Bonnie John, John “Scooter” Morris
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The concept of communities within the HCI discipline grew out of the recognition that Human-Computer Interaction involves many diverse groups in its research and practice: behavioral scientists, computer scientists, designers, educators, usability and user experience practitioners, managers, software developers, software architects, and software engineers, to name a few. The engineering community encompasses those within our field who apply, or research, engineering principles and practice to the development of interactive computing systems, as well as those actively engaged in the building of interactive software systems (i.e. software developers, designers, and architects as well as software engineers).
An accepted definition of engineering is:
"[T]he creative application of scientific principles to design or develop structures, machines, apparatus, or manufacturing processes... or to forecast their behavior under specific operating conditions; all as respects an intended function, economics of operation and safety to life and property."
If we redefine this in terms of HCI, we think of HCI Engineering as the application of scientific principles to design, develop, or build interactive computing systems or to forecast the behavior of those systems under specific operating conditions or with defined groups of users, taking into account the system and user tasks as well as the performance and operational criteria. In practice, this amounts to the development of tools and methodologies that help us build and evaluate interactive computing systems with the ultimate goal of being able to predict whether a particular system will meet its specified operational and performance criteria.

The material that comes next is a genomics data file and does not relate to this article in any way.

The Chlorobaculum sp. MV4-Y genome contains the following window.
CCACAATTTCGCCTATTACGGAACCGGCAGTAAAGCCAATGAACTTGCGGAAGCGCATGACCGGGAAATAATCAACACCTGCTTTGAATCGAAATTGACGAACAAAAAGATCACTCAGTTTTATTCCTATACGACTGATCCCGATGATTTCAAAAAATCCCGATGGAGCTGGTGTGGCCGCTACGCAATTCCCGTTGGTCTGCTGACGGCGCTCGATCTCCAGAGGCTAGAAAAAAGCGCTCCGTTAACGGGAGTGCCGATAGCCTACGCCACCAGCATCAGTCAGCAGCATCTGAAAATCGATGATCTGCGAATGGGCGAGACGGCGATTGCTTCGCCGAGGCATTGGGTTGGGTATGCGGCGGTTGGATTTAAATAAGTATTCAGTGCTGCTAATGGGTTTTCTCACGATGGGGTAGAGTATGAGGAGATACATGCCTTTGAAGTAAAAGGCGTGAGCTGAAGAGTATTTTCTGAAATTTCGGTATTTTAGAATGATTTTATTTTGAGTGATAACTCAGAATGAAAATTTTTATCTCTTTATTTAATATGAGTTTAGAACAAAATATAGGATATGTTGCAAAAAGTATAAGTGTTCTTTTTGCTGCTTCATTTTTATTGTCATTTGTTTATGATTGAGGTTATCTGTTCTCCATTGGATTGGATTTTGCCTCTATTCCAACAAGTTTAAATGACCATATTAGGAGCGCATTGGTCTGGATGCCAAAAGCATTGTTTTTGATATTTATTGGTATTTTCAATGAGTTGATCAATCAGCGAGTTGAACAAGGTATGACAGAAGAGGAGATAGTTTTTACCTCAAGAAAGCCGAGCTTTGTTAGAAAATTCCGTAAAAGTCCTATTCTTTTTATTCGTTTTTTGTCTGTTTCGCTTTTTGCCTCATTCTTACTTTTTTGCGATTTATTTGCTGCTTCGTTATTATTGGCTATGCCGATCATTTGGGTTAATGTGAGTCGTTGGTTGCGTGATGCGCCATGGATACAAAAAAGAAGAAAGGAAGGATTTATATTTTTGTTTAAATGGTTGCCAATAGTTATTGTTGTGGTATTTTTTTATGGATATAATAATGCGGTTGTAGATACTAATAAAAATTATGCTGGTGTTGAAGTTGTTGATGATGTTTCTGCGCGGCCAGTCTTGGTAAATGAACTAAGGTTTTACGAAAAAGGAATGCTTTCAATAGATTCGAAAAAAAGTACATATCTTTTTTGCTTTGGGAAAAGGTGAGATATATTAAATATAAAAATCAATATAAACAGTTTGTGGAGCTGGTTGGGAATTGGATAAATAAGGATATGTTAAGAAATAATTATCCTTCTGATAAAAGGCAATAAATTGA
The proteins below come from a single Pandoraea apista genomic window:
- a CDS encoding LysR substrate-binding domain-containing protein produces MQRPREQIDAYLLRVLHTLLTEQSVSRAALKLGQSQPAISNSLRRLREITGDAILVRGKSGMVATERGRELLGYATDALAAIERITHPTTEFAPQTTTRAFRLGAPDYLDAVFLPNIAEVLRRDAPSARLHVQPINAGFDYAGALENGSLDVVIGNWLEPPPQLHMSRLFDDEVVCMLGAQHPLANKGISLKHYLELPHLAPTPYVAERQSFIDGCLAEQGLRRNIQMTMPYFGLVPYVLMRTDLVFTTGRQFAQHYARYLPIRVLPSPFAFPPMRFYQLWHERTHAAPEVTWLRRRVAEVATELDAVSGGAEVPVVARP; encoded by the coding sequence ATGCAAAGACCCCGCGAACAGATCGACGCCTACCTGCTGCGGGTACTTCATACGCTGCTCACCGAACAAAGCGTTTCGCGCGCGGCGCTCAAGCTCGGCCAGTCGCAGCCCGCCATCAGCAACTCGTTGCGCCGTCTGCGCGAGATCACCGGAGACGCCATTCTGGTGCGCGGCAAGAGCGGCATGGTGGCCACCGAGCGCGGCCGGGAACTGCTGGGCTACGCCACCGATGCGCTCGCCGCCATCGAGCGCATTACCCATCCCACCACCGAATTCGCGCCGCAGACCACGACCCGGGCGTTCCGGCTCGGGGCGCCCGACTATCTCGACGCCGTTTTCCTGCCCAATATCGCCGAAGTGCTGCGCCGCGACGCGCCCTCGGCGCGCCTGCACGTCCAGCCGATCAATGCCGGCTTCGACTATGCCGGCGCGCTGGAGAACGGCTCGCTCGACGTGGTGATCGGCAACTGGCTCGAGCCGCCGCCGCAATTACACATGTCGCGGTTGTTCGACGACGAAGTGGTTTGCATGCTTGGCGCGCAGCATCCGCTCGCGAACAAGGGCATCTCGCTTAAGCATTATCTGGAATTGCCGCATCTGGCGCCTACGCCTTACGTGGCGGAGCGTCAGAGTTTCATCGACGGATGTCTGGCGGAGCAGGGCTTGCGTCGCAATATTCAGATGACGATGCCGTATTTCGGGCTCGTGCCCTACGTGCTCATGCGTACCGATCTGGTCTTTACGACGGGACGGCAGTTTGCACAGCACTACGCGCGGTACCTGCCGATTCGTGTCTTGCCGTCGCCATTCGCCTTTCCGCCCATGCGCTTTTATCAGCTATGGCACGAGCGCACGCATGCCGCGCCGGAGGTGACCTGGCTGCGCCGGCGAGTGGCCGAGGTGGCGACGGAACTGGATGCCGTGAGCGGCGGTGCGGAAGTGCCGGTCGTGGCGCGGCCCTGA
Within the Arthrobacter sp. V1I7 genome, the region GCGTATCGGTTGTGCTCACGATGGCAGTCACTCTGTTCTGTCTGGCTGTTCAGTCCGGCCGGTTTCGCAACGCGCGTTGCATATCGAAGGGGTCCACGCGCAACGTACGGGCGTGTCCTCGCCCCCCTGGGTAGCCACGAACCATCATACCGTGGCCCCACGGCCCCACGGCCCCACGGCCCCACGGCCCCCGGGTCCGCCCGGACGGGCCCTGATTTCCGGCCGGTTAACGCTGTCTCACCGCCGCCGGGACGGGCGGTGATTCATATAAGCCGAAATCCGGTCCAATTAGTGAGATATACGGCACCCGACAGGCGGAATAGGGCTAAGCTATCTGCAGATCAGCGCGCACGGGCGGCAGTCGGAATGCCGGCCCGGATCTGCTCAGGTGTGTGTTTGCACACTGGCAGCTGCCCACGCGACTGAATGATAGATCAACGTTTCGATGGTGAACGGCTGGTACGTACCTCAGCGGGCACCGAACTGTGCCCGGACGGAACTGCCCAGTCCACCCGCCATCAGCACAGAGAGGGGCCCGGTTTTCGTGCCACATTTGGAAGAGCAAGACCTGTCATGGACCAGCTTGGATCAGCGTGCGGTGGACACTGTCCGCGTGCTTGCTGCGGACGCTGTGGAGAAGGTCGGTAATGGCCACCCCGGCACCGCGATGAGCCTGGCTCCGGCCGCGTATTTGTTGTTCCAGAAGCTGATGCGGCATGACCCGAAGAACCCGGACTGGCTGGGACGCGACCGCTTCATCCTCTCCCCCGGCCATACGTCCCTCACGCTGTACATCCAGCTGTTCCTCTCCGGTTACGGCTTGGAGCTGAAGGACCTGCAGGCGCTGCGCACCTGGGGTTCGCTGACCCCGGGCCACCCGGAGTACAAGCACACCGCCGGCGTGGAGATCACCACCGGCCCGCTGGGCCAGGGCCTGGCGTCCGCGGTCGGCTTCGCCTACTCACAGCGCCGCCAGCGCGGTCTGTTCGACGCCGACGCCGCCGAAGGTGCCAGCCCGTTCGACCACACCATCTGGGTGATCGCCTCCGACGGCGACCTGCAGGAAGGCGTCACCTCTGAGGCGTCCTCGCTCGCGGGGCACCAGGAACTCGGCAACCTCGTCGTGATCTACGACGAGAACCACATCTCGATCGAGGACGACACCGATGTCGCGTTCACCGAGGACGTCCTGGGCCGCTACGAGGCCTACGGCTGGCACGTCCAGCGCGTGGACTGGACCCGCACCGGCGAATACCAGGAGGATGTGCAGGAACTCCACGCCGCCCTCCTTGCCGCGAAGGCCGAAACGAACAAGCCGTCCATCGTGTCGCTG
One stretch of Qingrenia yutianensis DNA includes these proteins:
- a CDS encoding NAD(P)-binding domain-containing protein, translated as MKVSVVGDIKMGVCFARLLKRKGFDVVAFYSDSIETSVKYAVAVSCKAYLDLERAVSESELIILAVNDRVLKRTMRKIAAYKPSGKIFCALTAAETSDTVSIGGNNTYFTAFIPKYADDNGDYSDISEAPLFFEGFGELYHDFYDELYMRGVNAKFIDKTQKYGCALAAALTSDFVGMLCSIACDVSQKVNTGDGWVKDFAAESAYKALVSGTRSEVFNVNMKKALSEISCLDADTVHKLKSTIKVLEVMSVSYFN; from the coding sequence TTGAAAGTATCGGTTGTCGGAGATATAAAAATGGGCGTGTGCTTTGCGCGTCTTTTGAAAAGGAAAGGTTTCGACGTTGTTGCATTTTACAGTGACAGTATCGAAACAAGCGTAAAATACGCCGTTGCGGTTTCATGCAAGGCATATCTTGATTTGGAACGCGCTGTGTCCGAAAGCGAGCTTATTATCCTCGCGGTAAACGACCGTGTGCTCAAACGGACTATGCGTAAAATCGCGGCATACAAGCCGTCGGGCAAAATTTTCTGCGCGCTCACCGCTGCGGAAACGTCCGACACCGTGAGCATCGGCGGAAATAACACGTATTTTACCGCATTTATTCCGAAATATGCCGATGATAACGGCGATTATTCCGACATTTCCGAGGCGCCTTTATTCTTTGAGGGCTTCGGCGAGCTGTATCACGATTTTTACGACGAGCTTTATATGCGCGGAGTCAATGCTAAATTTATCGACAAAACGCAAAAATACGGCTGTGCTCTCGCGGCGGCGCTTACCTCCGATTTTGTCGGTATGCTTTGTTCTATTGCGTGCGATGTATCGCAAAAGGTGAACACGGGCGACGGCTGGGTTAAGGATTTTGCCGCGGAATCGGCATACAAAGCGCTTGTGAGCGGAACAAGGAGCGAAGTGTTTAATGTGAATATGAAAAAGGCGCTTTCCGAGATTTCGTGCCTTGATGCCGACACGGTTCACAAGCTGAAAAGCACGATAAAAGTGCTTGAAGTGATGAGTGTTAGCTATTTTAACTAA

Research topics closely associated with HCI Engineering are those that use mathematics and/or modeling to predict a user’s interaction with a system, create new methods or tools to support the construction of more usable systems with more predictability (of schedule, budget and/or quality), or rigorously study practical experience with existing models, methods or tools to feed back into HCI research. This are of research overlaps with other communities (design, usability, and management), differentiated not by its goal of producing better interactive systems, but with its emphasis on quantifiable improvements in process or product.
In terms of practice, the focus for HCI engineering is on the software development process and how the concerns of users vie for attention and resources with other quality attributes (e.g., reliability, maintainability, performance, and security). The audience for HCI engineering venues includes the software developer who wishes to develop more usable software and the software team who wants to improve their development process to increase software usefulness and usability in a reliable fashion – understanding the functional, performance and operational trade-offs in advance. As with HCI engineering research, HCI engineering practice overlaps with several other disciplines and communities, including design, usability, and management. The practice of HCI engineering is where real world experiences, tools, techniques, and insights of HCI communities come together for the software developer who might not have in-house access to specialists, for the design or usability professional who needs to speak the language of software development, or for the manager who must inspire these groups to more productive collaboration.